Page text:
• Sales tax: provides that retail sales of tangible personal property include a sale to an SMLLC or subsidiary for resale to its member or owner where that entity is disregarded for federal tax purposes

New York has also updated its combined group reporting frequently asked questions to cover capital losses and whether members of a combined group have to file a separate extension. The FAQs note that capital losses can be carried back three years, but net capital losses earned in 2015 or later cannot be carried back to a tax year beginning before 2015. The designated agent of a newly formed or pre-existing combined group must file one Form CT-5.3, Request for Six-Month Extension to File (for combined franchise tax return or combined MTA surcharge return, or both), to request an extension of time to file for all corporations in the combined group, including taxpayer members being added to an existing combined group.

  • Taxpayer members being added to an existing combined group must each also file a separate Form CT-5, Request for Six-Month Extension to File,to extend the first period they are included in the combined group. A separate Form CT-5 must also be filed by each taxpayer member to extend the short period beginning immediately prior to the date it joined the combined group.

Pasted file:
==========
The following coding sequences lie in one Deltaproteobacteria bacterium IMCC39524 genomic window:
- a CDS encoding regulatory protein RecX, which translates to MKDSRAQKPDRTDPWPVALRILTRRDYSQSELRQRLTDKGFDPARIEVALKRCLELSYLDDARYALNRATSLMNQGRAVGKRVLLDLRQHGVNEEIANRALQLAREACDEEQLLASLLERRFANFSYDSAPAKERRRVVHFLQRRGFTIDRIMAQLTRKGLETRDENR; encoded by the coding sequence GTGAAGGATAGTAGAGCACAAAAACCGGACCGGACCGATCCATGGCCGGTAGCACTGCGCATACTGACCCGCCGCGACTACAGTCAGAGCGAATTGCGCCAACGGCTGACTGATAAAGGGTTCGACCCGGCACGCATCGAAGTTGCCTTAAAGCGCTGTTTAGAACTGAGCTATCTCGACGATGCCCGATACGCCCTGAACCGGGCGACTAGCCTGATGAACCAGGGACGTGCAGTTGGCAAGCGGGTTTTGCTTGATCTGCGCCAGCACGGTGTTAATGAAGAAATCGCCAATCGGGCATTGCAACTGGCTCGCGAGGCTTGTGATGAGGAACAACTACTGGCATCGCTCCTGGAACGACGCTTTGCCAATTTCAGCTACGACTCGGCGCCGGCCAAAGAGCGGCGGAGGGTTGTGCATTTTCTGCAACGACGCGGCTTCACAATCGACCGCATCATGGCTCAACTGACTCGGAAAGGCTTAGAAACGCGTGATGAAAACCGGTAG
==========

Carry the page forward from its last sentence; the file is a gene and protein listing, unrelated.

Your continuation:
• Taxpayer members that are forming a new combined group must each also file a separate Form CT-5 to extend the first period they are included in the combined group. A separate Form CT-5 must also be filed by each taxpayer member to extend the short period beginning immediately prior to the date the combined group was formed.
  • No payment is required with Form CT-5 filed by taxpayer members being added to an existing combined group and taxpayer members that are forming a new combined group to extend the first period they are included in the combined group. However, the fixed dollar minimum tax for each member must be included in the combined group’s payment made with the designated agent’s Form CT-5.3.
  • Nontaxpayer members of a combined group are never required to file a separate Form CT-5, regardless of whether they are included on Form CT-5.3.